In a place like Northern Vermont, where selling to large quantities of people means traveling far, it would be hard to even be the (relatively small) size of Eckerton Hill. You can’t grow that many tomatoes up here and sell them for a profit within five hours. If you need to drive five hours with your produce, you’re probably losing whatever profit those sales might have brought. If you only sell within an hour of your farm, you can’t sell much. The larger but still family-owned, community-supported, responsible farms up here make sense, because they make a large volume of high quality products that they can also afford to distribute. Jasper Hill sells their cheese locally, and all over the country. Pete’s Greens delivers to restaurants and his CSA sites within a one-day 12-hour loop, and also has a distributor pick up produce for delivery to Boston and New York. The community, in general, is overwhelmingly grateful for their efforts. Look at how they’ve come together since the fire. I spent hours yesterday stamping personal thank-you notes from Pete for donations from all over the region, which were given to help rebuild his barn.
Suddenly, in the company of these men of the Northeast Kingdom, it seems indulgent, even silly, to choose to farm on a small scale because of the lifestyle it implies. The idea of farming for the sake of it being “beautiful work” seems ridiculous. You run a high risk of losing a business that can’t afford (or doesn’t want) to distribute it’s own products outside of an hour’s radius, unless you can afford to lose money, or you have found some small niche group of people to whom you can ship your product for a high enough price (probably in New York City). Even if you’re bringing back old traditions, preserving farmland, producing a beautiful product, and you are a person who loves their every day….your farm is not much of a model for a regional food system, since it’s not doing much for the local economy, nor is it feeding as many people as it potentially could.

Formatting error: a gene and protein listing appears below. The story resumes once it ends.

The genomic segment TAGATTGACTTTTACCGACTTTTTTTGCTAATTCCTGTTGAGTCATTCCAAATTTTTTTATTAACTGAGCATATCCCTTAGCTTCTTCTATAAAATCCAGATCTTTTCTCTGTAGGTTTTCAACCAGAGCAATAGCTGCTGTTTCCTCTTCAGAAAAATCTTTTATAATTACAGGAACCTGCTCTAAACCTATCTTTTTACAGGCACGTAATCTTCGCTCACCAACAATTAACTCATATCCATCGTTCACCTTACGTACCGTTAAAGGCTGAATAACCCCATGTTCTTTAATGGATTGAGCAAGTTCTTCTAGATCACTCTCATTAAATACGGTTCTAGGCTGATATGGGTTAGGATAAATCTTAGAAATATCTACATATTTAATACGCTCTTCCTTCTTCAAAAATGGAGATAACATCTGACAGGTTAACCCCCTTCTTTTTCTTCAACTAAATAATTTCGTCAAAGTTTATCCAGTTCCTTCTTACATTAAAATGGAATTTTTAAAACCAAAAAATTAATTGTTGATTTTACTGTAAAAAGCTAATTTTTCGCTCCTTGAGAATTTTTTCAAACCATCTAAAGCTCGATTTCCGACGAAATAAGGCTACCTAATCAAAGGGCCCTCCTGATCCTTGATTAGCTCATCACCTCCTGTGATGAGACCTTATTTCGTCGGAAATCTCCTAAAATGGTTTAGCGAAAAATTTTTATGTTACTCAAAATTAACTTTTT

That’s the opinion I’m gaining in Vermont.
Yet. If someone is inspired to farm, particularly a young person, whatever their reasons, should they not pursue it, no matter the model that suits their idea of a lifestyle? If something about the reality of the small-scale farm is what makes them tick, than they should find a model that works, and farm where that makes sense. If they want to grow and collaborate and have an impact on the region, than perhaps they should choose a community like that of the Northeast Kingdom. Now is a time when many young people who have a choice – about where to live, and what work to do – are deciding to farm. And if we’re smart about it, we’ll each contribute to a stronger system, of diverse models, and distinct goals. The personalities of old farmers and the intentions of the new will characterize the food system in the regions where we live. As it has here. We may not all agree on the value of what we are each doing, but we will be part of the same movement, regardless. And maybe, we will have created the lives we envision now.